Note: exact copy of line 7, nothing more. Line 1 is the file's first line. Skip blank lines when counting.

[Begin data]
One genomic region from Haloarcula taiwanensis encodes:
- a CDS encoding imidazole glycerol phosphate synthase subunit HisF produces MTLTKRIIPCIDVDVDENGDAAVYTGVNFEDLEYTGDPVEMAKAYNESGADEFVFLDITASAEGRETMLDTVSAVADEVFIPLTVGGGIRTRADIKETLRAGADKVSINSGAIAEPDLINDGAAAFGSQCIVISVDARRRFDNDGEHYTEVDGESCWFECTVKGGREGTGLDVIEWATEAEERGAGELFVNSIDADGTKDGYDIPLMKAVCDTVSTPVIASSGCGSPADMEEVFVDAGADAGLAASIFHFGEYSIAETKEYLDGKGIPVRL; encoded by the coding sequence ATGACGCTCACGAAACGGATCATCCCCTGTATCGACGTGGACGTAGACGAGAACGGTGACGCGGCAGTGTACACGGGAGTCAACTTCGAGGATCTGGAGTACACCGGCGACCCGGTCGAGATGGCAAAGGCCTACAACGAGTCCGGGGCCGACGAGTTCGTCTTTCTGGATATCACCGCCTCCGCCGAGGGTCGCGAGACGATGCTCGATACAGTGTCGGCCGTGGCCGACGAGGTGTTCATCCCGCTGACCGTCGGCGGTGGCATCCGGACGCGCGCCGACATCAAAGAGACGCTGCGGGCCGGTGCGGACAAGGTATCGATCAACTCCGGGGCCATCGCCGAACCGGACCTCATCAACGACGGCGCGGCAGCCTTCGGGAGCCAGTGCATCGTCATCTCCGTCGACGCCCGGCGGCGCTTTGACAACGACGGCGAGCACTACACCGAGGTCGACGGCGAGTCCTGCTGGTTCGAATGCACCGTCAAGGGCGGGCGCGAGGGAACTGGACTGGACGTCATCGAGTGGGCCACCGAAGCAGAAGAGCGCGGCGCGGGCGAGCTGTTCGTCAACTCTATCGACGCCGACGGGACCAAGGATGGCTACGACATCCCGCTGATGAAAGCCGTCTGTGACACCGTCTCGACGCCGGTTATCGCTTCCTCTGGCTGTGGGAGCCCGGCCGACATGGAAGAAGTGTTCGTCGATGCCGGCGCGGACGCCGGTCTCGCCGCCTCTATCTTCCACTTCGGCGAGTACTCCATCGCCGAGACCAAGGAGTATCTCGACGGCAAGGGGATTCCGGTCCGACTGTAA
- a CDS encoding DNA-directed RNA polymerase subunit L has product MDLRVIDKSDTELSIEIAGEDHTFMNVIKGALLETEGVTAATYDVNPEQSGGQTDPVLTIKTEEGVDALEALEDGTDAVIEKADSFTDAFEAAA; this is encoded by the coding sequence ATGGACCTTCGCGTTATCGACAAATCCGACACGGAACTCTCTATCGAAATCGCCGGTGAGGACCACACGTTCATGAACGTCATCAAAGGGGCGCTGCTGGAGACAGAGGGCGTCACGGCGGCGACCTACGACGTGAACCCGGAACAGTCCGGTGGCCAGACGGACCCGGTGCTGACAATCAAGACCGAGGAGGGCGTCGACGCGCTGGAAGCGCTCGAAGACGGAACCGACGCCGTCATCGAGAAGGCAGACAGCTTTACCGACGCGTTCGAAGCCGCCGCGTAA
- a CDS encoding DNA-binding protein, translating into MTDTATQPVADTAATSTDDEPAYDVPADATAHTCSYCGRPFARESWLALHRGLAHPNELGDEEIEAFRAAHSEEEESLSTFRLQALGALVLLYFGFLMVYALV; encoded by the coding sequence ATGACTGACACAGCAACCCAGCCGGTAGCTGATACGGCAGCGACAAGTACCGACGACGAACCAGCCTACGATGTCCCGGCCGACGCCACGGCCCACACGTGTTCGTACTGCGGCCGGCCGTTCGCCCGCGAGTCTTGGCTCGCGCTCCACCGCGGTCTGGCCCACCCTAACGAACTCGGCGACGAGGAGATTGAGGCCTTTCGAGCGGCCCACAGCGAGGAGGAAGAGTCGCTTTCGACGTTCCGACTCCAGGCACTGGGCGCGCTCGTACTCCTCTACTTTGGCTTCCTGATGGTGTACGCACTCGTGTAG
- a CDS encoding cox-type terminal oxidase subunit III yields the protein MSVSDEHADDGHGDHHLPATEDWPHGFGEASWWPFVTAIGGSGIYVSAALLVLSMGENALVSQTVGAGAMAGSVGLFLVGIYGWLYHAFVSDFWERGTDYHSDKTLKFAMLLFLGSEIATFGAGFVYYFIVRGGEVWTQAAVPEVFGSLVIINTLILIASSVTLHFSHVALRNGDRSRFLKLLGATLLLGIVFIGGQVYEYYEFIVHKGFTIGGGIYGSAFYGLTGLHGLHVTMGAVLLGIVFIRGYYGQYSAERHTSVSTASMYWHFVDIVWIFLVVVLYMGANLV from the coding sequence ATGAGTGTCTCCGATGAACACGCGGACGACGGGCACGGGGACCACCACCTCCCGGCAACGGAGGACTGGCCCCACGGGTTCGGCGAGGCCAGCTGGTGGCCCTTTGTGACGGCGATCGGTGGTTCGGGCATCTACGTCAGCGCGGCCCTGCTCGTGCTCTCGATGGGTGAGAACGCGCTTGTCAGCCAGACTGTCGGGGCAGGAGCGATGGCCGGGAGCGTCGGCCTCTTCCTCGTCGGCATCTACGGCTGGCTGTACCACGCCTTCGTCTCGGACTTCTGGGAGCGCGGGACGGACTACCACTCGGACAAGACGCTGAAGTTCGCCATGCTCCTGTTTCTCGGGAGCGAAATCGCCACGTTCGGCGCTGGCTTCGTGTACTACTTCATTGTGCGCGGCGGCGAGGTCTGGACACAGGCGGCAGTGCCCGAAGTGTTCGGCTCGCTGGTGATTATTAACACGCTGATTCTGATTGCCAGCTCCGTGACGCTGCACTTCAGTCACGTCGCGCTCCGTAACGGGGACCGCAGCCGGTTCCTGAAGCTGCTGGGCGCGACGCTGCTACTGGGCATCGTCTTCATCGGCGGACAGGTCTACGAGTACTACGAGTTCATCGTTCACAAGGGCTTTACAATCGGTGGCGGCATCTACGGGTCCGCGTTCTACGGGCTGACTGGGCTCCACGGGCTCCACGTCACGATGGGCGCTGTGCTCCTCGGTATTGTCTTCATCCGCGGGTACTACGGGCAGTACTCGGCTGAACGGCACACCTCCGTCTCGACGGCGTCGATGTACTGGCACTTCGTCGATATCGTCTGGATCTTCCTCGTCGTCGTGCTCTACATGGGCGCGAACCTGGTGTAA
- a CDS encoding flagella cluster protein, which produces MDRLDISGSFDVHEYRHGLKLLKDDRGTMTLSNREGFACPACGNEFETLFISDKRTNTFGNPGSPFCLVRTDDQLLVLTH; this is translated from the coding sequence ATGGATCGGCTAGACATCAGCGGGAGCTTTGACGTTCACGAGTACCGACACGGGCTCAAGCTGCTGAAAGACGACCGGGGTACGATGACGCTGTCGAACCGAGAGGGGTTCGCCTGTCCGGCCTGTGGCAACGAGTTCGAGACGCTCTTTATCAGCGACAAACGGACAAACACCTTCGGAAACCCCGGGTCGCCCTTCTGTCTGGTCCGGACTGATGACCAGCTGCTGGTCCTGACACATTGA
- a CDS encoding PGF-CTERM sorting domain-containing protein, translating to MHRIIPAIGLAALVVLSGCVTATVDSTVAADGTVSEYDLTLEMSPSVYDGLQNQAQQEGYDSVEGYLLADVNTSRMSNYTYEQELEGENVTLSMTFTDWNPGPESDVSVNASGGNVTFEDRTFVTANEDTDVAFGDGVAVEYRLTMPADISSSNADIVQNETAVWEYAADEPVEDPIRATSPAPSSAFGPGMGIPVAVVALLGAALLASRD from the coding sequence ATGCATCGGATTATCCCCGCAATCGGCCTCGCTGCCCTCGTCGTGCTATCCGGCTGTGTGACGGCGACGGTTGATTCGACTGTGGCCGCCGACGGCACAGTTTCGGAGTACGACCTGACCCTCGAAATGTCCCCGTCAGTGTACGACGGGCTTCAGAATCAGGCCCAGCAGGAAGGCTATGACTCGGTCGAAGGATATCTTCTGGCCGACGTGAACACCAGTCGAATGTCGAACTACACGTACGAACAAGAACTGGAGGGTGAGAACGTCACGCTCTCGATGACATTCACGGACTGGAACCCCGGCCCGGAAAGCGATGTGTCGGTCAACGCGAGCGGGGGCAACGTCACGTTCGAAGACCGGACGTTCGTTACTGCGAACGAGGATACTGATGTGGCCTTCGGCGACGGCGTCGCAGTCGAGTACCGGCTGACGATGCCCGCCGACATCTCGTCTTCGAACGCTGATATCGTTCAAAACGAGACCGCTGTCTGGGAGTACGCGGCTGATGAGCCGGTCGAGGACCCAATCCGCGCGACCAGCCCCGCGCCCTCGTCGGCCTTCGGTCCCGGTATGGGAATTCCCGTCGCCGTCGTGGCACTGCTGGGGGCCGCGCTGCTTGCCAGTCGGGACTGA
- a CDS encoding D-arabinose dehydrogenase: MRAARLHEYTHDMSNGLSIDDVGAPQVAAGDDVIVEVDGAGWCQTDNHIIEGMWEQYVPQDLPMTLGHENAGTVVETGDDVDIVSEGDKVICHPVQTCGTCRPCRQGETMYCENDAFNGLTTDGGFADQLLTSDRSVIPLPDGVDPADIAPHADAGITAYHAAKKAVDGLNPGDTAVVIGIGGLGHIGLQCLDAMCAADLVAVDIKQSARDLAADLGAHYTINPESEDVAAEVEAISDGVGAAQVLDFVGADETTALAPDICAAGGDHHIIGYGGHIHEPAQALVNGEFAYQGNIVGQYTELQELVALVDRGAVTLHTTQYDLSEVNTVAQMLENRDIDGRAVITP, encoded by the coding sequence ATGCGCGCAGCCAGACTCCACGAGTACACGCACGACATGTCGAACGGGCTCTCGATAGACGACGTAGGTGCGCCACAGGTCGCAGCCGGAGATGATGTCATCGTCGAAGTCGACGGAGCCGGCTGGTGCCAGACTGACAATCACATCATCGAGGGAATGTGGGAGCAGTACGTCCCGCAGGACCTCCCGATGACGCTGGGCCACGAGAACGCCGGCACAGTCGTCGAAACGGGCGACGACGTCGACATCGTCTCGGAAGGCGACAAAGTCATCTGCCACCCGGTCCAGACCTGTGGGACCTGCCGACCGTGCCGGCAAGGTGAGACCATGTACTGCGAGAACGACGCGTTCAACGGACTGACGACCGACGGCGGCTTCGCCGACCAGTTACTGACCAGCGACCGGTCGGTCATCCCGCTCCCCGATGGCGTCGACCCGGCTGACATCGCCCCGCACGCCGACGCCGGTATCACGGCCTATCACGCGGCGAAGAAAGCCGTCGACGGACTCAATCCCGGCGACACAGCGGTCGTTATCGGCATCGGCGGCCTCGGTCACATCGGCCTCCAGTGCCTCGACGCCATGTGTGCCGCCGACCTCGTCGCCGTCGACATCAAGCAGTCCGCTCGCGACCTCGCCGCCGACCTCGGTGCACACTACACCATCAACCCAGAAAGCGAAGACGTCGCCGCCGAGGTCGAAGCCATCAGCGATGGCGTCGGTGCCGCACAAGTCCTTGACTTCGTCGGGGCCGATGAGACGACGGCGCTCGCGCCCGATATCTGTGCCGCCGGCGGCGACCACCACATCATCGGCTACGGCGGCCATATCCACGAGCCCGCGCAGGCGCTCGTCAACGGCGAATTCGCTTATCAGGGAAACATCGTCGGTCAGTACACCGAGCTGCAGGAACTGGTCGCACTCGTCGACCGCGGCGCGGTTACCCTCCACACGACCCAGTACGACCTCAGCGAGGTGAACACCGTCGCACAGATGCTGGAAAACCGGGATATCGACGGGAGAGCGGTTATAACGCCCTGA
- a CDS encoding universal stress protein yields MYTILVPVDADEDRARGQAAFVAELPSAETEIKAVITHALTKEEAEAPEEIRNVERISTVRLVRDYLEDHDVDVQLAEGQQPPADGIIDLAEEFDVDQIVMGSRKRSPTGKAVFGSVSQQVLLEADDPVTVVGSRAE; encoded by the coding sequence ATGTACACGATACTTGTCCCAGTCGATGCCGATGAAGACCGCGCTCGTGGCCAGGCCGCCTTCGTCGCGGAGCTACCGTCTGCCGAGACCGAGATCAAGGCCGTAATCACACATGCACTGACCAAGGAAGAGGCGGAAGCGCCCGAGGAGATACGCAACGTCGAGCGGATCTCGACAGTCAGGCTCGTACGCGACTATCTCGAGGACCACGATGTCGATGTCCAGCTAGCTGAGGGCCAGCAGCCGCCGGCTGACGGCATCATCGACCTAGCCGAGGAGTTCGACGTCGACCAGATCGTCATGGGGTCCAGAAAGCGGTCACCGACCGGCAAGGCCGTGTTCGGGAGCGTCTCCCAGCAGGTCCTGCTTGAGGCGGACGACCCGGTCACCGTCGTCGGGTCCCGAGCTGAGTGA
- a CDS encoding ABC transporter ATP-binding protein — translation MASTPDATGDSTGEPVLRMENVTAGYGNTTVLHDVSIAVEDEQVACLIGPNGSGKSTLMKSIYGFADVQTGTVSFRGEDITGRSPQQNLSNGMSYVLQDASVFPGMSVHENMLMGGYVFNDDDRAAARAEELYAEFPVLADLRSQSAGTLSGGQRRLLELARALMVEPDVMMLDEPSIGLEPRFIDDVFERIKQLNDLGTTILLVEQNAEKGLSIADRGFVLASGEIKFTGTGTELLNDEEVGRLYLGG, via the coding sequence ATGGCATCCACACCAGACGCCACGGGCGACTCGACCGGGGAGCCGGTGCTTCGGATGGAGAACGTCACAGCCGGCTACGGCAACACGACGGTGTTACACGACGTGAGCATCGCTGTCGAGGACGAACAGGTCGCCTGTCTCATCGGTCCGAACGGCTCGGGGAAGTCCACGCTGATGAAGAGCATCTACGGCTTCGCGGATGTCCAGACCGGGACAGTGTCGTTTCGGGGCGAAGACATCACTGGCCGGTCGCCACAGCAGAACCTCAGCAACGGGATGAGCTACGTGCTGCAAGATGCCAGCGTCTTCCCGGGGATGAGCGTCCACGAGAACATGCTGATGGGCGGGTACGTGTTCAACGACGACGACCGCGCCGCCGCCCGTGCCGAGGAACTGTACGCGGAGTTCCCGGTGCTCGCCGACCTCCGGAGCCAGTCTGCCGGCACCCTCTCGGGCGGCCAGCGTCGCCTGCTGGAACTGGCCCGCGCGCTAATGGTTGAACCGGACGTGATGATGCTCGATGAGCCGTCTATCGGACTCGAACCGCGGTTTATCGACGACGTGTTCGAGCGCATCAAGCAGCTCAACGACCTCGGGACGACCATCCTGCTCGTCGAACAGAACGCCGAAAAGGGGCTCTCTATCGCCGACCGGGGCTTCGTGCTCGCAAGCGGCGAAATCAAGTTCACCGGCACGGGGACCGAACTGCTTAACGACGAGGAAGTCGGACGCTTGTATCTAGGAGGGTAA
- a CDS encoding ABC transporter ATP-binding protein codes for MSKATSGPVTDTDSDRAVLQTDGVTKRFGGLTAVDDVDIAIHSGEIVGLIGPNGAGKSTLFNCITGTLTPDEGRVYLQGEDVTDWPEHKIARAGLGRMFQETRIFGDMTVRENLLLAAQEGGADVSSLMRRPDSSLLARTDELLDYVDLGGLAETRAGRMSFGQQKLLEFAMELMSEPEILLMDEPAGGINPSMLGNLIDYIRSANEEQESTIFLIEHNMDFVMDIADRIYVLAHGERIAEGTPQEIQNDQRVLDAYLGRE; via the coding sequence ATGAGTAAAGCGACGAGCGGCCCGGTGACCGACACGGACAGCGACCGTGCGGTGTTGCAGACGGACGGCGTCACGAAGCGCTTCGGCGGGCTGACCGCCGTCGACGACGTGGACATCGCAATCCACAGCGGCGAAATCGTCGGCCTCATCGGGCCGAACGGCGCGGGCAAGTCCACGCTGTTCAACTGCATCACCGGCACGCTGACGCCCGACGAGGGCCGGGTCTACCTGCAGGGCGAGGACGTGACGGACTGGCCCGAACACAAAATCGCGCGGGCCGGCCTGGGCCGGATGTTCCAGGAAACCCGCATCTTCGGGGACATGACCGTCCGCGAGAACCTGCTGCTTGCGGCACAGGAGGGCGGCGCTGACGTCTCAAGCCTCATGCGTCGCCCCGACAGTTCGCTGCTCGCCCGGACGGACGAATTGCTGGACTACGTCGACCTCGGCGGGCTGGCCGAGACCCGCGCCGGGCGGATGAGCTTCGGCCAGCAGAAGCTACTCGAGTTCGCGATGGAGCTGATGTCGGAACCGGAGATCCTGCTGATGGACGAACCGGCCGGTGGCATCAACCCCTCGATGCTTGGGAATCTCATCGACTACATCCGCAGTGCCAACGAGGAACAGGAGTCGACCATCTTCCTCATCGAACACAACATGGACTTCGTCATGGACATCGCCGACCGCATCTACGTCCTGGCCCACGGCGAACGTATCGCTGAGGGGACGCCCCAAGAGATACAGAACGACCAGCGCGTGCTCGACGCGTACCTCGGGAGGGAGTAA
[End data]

- a CDS encoding PGF-CTERM sorting domain-containing protein, translating to MHRIIPAIGLAALVVLSGCVTATVDSTVAADGTVSEYDLTLEMSPSVYDGLQNQAQQEGYDSVEGYLLADVNTSRMSNYTYEQELEGENVTLSMTFTDWNPGPESDVSVNASGGNVTFEDRTFVTANEDTDVAFGDGVAVEYRLTMPADISSSNADIVQNETAVWEYAADEPVEDPIRATSPAPSSAFGPGMGIPVAVVALLGAALLASRD from the coding sequence ATGCATCGGATTATCCCCGCAATCGGCCTCGCTGCCCTCGTCGTGCTATCCGGCTGTGTGACGGCGACGGTTGATTCGACTGTGGCCGCCGACGGCACAGTTTCGGAGTACGACCTGACCCTCGAAATGTCCCCGTCAGTGTACGACGGGCTTCAGAATCAGGCCCAGCAGGAAGGCTATGACTCGGTCGAAGGATATCTTCTGGCCGACGTGAACACCAGTCGAATGTCGAACTACACGTACGAACAAGAACTGGAGGGTGAGAACGTCACGCTCTCGATGACATTCACGGACTGGAACCCCGGCCCGGAAAGCGATGTGTCGGTCAACGCGAGCGGGGGCAACGTCACGTTCGAAGACCGGACGTTCGTTACTGCGAACGAGGATACTGATGTGGCCTTCGGCGACGGCGTCGCAGTCGAGTACCGGCTGACGATGCCCGCCGACATCTCGTCTTCGAACGCTGATATCGTTCAAAACGAGACCGCTGTCTGGGAGTACGCGGCTGATGAGCCGGTCGAGGACCCAATCCGCGCGACCAGCCCCGCGCCCTCGTCGGCCTTCGGTCCCGGTATGGGAATTCCCGTCGCCGTCGTGGCACTGCTGGGGGCCGCGCTGCTTGCCAGTCGGGACTGA